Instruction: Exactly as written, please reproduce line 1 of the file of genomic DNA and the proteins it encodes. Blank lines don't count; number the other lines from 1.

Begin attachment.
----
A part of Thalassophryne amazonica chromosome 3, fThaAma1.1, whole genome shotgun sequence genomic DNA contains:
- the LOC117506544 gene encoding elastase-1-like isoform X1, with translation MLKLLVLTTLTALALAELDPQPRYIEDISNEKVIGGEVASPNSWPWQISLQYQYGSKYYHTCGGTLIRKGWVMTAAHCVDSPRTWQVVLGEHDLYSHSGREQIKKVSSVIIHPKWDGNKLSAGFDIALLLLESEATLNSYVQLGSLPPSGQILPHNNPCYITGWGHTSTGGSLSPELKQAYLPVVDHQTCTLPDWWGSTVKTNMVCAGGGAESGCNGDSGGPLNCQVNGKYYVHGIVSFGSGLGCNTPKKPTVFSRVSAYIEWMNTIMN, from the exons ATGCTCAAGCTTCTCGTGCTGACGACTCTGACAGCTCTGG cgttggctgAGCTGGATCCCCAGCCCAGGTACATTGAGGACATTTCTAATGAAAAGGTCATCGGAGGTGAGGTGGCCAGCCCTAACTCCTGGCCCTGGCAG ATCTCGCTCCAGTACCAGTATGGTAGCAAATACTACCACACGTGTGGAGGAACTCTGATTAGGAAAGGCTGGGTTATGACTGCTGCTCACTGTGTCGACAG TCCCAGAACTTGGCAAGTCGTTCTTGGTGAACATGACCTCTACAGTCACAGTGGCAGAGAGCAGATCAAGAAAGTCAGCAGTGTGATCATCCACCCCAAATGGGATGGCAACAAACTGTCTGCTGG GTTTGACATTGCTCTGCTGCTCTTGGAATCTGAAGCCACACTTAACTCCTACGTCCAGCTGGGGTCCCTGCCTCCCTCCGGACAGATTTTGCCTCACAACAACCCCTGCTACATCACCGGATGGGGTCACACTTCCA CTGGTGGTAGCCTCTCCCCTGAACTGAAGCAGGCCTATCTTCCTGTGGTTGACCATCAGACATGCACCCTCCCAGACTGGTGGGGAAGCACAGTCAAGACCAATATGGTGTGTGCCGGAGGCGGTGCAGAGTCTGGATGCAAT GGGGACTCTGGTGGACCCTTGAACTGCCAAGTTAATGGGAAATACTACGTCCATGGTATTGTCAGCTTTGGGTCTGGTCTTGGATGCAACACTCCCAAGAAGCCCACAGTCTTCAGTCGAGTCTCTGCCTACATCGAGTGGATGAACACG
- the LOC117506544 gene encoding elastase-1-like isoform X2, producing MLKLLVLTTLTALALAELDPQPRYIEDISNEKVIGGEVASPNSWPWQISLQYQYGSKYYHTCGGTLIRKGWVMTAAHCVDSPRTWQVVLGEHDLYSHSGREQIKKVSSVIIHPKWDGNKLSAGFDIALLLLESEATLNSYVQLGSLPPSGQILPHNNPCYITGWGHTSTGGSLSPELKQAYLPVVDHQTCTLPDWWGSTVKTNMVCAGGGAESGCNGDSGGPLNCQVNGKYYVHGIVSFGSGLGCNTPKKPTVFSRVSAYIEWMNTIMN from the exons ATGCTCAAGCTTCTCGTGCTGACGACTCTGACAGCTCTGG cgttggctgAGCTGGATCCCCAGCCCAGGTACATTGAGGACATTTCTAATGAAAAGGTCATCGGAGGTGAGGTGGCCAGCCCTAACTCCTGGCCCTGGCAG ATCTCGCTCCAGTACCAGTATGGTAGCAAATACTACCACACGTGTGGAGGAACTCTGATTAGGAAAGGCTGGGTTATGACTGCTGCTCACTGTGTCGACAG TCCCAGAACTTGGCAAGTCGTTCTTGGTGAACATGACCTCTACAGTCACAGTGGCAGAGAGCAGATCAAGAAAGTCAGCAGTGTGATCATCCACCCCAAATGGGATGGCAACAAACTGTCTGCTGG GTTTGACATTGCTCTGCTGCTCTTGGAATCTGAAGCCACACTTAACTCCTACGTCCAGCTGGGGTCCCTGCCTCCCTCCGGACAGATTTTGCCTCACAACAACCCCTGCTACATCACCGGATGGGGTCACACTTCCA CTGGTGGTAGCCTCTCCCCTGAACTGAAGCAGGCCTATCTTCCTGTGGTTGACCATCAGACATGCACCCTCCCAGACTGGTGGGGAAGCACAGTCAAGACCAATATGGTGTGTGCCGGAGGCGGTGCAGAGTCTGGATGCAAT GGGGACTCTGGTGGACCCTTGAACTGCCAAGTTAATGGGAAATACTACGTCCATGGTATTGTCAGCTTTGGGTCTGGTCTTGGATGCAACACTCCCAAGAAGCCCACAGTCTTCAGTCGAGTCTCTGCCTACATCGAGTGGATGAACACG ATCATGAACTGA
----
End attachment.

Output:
A part of Thalassophryne amazonica chromosome 3, fThaAma1.1, whole genome shotgun sequence genomic DNA contains: